Benefits of Limiting Processed Foods

What impact will reducing the amount of processed foods, trans fats and high fructose corn syrup have in my home? My wife feels that my actions will lead to our daughters overindulging later in life. Also, what should I do with my eight year old who refuses to try new foods?
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Reducing the amount of processed foods in your home will have a huge impact, and I commend you for making the effort. Trans fats are metabolic poison and the only truly safe level for human consumption is zero. You may not be able to get every single gram of trans fat out of your children’s diet, but it certainly doesn’t hurt to minimize it as much as possible. And high fructose corn syrup (HFCS), while arguably not that much worse than regular table sugar, is being consumed in amounts that are simply dangerous for our health and well-being. The fructose part of both table sugar and HFCS can elevate triglycerides and also lead to insulin resistance.

That said, your wife’s point is not entirely without merit. If you demonize foods that kids love, it’s entirely possible that they will rebel and consume even more of them. The same thing used to be said about cigarettes and alcohol when I was a kid, leading some well-intentioned parents to let their children try both substances in an attempt to demystify them. Did it work? Who knows?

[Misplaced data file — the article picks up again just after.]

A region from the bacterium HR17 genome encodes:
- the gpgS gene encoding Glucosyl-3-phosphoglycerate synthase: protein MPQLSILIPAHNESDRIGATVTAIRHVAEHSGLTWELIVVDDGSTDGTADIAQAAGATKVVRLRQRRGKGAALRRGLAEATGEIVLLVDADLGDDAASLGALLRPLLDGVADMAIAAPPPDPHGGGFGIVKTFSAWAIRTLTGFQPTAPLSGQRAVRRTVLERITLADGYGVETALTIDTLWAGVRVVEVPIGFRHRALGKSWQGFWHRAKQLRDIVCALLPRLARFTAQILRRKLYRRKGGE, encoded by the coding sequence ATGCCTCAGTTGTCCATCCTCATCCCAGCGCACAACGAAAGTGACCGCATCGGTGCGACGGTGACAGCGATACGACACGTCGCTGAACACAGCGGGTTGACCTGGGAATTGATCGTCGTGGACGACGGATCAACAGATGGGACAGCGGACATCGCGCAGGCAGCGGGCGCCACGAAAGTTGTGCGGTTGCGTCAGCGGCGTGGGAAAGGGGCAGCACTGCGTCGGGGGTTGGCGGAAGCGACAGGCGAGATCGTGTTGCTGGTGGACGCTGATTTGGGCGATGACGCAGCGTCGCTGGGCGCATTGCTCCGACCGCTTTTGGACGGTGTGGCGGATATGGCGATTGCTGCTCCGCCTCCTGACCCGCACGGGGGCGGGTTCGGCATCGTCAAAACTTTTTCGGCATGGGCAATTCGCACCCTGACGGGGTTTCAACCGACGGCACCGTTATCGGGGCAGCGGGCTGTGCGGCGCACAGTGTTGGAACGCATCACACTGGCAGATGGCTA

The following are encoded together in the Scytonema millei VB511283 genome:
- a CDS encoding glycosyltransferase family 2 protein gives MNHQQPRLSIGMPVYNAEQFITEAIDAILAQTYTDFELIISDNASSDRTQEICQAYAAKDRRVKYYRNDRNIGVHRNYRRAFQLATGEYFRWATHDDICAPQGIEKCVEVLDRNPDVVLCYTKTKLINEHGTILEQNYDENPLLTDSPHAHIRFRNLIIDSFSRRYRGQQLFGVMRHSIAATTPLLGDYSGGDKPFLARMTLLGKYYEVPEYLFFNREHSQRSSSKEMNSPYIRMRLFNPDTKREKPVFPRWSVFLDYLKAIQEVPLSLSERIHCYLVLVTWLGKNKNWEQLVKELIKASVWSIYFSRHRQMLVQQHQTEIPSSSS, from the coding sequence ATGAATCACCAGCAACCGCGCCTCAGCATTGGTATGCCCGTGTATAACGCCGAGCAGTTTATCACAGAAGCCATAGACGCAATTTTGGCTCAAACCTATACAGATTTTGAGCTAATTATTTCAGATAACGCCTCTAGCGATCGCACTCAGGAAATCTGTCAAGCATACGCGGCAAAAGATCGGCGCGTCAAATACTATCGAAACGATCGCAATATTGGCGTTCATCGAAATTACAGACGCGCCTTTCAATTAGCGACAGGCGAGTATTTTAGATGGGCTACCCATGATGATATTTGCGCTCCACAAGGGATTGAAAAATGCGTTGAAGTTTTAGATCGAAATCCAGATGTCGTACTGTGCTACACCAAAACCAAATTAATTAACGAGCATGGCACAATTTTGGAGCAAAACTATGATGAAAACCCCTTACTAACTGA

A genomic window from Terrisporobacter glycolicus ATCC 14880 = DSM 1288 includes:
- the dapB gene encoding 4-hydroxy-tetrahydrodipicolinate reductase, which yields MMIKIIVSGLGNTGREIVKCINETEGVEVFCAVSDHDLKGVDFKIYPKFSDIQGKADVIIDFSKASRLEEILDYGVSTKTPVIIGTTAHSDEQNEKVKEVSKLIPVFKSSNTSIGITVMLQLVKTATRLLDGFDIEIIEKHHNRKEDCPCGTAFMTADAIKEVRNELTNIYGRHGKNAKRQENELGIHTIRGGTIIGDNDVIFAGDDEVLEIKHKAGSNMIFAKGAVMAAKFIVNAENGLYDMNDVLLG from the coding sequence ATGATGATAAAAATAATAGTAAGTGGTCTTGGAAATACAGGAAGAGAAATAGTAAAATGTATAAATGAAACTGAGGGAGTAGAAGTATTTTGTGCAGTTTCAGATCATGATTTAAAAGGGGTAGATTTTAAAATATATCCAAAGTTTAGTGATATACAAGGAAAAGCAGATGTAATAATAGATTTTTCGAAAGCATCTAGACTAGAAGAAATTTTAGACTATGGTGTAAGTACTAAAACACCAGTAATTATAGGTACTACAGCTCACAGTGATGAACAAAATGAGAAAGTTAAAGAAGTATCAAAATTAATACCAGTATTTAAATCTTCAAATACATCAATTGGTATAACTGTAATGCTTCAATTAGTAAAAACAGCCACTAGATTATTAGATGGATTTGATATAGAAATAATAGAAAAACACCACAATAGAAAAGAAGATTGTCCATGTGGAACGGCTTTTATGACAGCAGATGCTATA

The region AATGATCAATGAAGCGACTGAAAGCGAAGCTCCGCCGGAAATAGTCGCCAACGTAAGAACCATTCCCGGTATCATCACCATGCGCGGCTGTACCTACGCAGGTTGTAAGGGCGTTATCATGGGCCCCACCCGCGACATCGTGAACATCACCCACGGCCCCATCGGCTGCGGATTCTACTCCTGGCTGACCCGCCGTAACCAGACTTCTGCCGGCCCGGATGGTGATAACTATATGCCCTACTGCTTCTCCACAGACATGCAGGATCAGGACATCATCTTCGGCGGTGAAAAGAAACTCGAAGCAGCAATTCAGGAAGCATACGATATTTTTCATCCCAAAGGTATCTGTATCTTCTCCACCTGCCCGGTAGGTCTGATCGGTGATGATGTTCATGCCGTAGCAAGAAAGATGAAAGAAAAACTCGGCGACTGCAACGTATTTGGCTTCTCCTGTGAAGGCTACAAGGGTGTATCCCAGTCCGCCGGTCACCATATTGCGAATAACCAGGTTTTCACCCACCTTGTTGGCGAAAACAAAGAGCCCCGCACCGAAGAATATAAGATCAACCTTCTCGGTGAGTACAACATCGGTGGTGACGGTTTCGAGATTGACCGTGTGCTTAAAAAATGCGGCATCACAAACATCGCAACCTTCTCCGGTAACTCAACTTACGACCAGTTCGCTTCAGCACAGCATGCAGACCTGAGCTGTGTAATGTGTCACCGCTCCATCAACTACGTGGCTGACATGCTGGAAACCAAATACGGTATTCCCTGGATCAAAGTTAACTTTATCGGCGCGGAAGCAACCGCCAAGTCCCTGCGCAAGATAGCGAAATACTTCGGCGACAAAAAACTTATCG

Here’s what I advise: Find a middle ground. Don’t keep foods that are loaded with sugar, HFCS or hydrogenated oils (trans fats) in the house. Sure, the kids will complain at first, but most will eat whatever is there, giving you a great opportunity to build in some good lifelong habits. (When a child comes home from school and opens the refrigerator and all she finds is a bunch of delicious-looking fresh grapes, that’s what she’ll grab, believe me.) Don’t forbid the kid-foods; just explain that they really aren’t that good for you, so they’re limited to special occasions and treats. Try to find tasty substitutes for the worst offenders (baked “fries” instead of McDonald’s, Larabars instead of candy bars) and don’t make too big a deal out of it. Children model what they see around them, so if you and your wife are eating the right things, eventually the kids will, too.

As for your eight year old, I wouldn’t worry too much. Make the new foods you want her to try seem like fun and eventually she’ll try things in her own time. It may seem like all she eats right now is ketchup and pizza, but trust me, when she’s on her first date 10 years from now, she won’t be ordering McNuggets.